Handling Massive Filesystems

Spinning platter-based storage is growing to sizes we once never even dreamed of. I still remember my first 286-based computer with a 20MB hard drive, which seemed impressive at the time and could easily hold the hundreds of Wordperfect documents I had created. Now it is quite easy to find multiple terabytes within even a lowly desktop machine.

When you are talking about handling storage subsystems with this kind of capacity, the systems administration game changes slightly. Most of us with the need for this kind of storage will be running 64-bit systems so we don't need to worry about 32-bit limitations anymore but a lot of the tools and supporting systems aren't designed for storage of such magnitude. This article aims to present a few of the items you'll need to start thinking about when dealing with multiple-terabyte data storage subsystems.


If you are building a system for large volumes of data storage there are several issues you still need to deal with:

RAID level

RAID levels have been documented to death. We will avoid duplicating the same work again here, but we have an informative article which describes the most common RAID levels.


There are some limitations on Linux that you will need to be aware of when dealing with very large disks:

As mentioned previously, you should check that your hardware RAID solution is flexible enough to work around these sorts of problems. For example, if it does not allow you to create multiple arrays per disk you will find that you need to allocate at least two disks to a completely separate RAID1 volume to have a redundant boot volume. This is assuming your disks are smaller than 2TB. At such point that disks larger than 2TB are available, multiple arrays per disk will become a necessity to not permanently waste space on the disks.

Hopefully at this time, standard Linux utilities in the major supported distributions such as RHEL and SLES will support GPT partition tables and disks larger than 2TB.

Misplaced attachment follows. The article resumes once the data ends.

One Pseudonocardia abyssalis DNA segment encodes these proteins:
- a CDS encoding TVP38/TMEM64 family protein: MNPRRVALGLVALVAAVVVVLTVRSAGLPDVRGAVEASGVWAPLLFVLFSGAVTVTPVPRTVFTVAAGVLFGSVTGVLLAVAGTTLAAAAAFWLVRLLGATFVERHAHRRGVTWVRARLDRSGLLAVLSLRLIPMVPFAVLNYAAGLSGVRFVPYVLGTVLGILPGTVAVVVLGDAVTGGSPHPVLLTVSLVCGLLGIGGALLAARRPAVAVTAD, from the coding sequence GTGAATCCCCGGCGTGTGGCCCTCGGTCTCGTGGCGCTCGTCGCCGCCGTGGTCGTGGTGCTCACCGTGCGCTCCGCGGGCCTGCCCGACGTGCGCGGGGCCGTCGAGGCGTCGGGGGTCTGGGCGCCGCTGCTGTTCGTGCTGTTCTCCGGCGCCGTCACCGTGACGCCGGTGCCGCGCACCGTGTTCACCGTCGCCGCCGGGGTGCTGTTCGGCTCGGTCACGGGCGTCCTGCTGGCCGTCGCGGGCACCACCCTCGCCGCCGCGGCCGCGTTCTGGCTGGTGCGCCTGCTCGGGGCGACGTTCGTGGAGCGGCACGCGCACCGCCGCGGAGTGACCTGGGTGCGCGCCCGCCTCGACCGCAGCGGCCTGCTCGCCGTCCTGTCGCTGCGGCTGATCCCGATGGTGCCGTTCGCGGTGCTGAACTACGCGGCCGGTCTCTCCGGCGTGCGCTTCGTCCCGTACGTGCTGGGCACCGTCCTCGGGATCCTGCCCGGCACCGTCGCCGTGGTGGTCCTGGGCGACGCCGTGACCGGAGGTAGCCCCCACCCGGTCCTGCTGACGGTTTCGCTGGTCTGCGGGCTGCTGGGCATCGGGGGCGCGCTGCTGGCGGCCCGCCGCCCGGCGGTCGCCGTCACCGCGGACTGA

Recent versions of Windows Server do not encounter the same problems, as far as we know.


Filesystems are often an issue of much contention, but rightly so. You need to select the most appropriate filesystem not only for your application, but also bearing in mind limitations of the filesystems available and real-world limitations of the hardware:


One frequently neglected aspect when dealing with large filesystems is the time to repair aspect. Any one of the above filesystems may satisfy your operational goals, but if there is a system crash and the filesystem needs to be checked, a lot of filesystems will require an unacceptably large amount of time to check. There are some strategies to deal with this:


If you are in some doubt as to what will be best for your application, it is wise to try benchmarking the different configuration options you have shortlisted. Once you have the hardware it is usually quite easy to play around with different RAID levels and filesystems in order to get a feel for what will work best for you. We have recently added an article on I/O Benchmarking which should help you in this regard.

See also:

References/External Links

Wiki: dedicated/HandlingMassiveFileSystems (last edited 2009-09-25 08:58:21 by KeiranHolloway)